Meet Emily the new ladies dungaree dress pattern.

The Emily pattern is here….finally!! This pattern started life a long time ago but seems to have taken a very long time to get to this point. Nevertheless it is HERE.

Emily is an A-line dungaree style dress. The Mary dress’ big sister. Just like Mary this is a pull on style, no zips to slow you down. You can customise the style with a choice of pockets. There are inseam pockets, large curved front patch pockets as well as a bib pocket and back pockets. Mix and match the pockets as you like or leave them out the choice is yours.

The style has the option of having centre front and back seams. This is an extra detail choice where you could add decorative top stitching or flat felled seams. Choose to have seams in the front or the back, both or neither.

Choose from a shorter above knee length or a longer below knee length.

You can add dungaree clips to complete your garment or buttons and buttonholes. There are lots of options to make the Emily dungaree dress your way.

The Emily dungaree dress can be made in a variety of fabrics. The versions here are made in brick red stretch needle cord. This fabric is medium weight with a slight stretch which makes it nice and comfortable to wear as well as having enough body to hold its shape. This aubergine version is made in Kaufman yarn dyed Essex cotton/linen which is a slightly lighter weight.

Denim is another great choice for this style, varying weights would work. I think it would also be great in pure linen. There are many other canvas weight cottons, gaberdines and blended wovens that would all work well.

Of course Emily is the ideal partner to wear with the Angie top. Giving you the added option of creating your whole outfit.

I always name my patterns after someone who has inspired me. This is the real Emily modelling the dress. Emily is the talented graphic designer behind the design and layout of Bobbins and Buttons patterns.

When I was first introduced to Emily she was in Poland fixing up the motor home that she was touring round Europe in.

I wasn’t sure whether she would be able to carry out the work with the possibility of dodgy internet connections and being on the road. However I loved the idea of this lifestyle. Her passion for graphics and design was easy to see straightaway. It wasn’t long before I knew that travelling and working was a way of life that worked well for Emily. Not only did she deliver the graphics exactly when she said she would but her interpretation of the brief was above and beyond, even noting details that I hadn’t. Where ever she is in the world she maintains a highly professional business and top quality work.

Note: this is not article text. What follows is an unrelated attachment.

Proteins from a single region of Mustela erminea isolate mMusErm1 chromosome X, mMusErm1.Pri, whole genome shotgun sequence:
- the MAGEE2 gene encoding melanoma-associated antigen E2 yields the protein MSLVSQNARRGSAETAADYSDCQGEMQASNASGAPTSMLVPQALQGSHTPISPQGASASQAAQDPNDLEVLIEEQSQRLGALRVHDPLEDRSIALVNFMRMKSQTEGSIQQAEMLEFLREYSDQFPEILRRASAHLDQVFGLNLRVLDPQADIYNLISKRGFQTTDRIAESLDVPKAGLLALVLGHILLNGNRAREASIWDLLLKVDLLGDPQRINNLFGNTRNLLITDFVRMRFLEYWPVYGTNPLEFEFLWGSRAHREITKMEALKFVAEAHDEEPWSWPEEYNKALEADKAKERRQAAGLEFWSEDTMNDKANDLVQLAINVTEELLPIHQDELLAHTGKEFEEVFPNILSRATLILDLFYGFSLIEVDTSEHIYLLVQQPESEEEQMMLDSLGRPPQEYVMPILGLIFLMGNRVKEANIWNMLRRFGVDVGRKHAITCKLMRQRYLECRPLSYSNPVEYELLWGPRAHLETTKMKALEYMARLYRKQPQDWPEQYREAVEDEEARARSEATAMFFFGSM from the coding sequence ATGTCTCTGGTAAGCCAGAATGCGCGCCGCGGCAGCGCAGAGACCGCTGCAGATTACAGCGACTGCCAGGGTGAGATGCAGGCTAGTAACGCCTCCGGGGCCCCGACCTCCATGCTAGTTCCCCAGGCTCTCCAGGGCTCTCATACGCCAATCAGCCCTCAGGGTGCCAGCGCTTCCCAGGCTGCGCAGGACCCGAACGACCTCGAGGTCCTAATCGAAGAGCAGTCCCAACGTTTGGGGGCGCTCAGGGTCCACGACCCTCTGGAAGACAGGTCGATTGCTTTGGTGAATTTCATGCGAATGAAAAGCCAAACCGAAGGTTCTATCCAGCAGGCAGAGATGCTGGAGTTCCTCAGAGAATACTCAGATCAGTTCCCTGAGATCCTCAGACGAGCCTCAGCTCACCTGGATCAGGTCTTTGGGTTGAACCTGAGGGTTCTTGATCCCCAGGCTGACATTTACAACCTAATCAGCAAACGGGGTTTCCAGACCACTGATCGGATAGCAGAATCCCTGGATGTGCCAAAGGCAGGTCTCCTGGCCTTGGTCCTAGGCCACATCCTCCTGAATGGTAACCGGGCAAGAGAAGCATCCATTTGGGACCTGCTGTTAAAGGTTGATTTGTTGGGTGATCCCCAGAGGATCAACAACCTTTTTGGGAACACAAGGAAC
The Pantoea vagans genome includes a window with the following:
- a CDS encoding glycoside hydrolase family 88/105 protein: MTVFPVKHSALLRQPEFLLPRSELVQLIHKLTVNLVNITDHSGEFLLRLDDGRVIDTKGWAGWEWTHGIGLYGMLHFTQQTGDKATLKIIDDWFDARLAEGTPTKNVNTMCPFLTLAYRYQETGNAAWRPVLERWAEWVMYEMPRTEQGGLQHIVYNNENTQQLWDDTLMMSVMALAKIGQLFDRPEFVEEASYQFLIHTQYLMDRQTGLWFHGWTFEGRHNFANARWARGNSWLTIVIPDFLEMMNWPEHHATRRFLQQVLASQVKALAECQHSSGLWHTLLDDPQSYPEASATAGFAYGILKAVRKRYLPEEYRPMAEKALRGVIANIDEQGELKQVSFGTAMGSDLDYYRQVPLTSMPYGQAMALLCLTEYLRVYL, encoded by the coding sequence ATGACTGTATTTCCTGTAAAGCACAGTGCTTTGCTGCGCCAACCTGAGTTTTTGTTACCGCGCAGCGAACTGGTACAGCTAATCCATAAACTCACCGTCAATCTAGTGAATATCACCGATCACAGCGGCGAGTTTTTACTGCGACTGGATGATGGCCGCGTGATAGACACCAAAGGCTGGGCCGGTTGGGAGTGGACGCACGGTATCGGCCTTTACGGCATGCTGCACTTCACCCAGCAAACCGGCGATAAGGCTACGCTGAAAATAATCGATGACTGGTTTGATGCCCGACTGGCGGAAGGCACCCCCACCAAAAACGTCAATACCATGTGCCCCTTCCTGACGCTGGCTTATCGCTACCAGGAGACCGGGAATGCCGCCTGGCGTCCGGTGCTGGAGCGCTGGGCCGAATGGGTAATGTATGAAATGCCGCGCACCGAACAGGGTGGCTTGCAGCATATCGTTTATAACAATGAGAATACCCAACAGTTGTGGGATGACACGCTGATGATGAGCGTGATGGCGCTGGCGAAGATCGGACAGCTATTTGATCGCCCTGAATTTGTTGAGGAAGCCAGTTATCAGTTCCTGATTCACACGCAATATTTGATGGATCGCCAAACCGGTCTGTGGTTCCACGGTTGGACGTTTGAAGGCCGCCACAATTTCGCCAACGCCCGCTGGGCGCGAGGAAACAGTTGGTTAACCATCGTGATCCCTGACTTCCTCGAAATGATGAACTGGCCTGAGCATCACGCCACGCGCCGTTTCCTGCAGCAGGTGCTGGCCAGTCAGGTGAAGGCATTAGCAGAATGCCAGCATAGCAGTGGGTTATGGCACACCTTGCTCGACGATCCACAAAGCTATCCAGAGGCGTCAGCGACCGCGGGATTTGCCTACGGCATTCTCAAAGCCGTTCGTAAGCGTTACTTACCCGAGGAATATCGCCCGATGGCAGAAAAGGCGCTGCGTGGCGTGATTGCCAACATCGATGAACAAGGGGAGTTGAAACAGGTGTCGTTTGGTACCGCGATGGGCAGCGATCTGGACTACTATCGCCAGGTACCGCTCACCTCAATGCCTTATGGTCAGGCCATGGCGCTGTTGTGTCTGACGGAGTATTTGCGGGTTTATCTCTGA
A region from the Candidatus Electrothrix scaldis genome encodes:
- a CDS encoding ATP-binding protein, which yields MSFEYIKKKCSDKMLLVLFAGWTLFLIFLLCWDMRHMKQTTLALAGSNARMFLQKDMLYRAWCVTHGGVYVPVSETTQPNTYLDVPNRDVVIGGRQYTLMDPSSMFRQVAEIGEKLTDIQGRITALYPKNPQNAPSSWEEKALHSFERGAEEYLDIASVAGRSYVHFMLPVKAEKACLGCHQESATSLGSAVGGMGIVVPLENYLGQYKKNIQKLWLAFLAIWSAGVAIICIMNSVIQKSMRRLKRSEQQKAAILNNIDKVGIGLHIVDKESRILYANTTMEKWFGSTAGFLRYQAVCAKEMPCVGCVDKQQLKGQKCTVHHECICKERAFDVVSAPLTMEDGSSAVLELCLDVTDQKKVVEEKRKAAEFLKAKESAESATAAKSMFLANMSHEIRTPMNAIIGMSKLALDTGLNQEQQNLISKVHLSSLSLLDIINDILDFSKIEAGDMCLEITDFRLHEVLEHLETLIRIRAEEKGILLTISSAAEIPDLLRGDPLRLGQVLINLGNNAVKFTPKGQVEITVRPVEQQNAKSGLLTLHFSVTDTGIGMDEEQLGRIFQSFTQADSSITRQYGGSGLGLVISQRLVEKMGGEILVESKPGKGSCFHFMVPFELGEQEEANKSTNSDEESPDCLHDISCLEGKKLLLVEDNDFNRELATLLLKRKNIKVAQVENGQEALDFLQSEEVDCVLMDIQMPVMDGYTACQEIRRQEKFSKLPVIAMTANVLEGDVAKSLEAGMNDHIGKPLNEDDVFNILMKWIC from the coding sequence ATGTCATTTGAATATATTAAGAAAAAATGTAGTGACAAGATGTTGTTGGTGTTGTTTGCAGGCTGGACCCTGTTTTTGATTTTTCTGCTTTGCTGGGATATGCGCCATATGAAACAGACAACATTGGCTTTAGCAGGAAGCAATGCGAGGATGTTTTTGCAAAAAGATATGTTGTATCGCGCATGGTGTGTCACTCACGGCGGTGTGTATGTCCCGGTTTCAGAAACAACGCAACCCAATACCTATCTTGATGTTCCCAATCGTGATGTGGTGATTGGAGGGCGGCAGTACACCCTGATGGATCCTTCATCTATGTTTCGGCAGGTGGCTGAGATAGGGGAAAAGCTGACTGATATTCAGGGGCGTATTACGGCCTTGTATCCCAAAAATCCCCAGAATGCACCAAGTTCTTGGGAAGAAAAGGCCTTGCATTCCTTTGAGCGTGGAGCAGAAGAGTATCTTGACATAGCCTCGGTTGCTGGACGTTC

I have a building collection of You tube tutorials where you can get extra guidance and more detail on some of the techniques used in Bobbins and Buttons patterns.

If you feel like sharing I would love to see your versions. Share on social media please using one of these tags #bobbinsandbuttons #emilydungareedress #releaseyourhandmade

Please follow and like us:

Julia Claridge

I was about 6 or 7 years old when I had my first go on a sewing machine, it was an old hand crank machine that my mum used with her patients, she was an occupational therapist. I still vividly remember watching with amazement as the tiny perfectly formed stitches were created as I turned the handle. I Grew up in the 70’s and 80’s when buying clothes was less affordable and dressmaking was an answer to updating your wardrobe more regularly. My own mother was a talented dressmaker who made most of my clothes and my sisters clothes as well as a many for herself. I soon got involved with making my clothes, I loved the whole experience of picking out fabrics, trims and a pattern to create a new outfit, then going home to make a new garment or outfit. When it came to leaving school I visited a careers advisor who asked what I wanted to do next. My answer was ..Sew! Read more...

Leave a Reply

This site uses Akismet to reduce spam. Learn how your comment data is processed.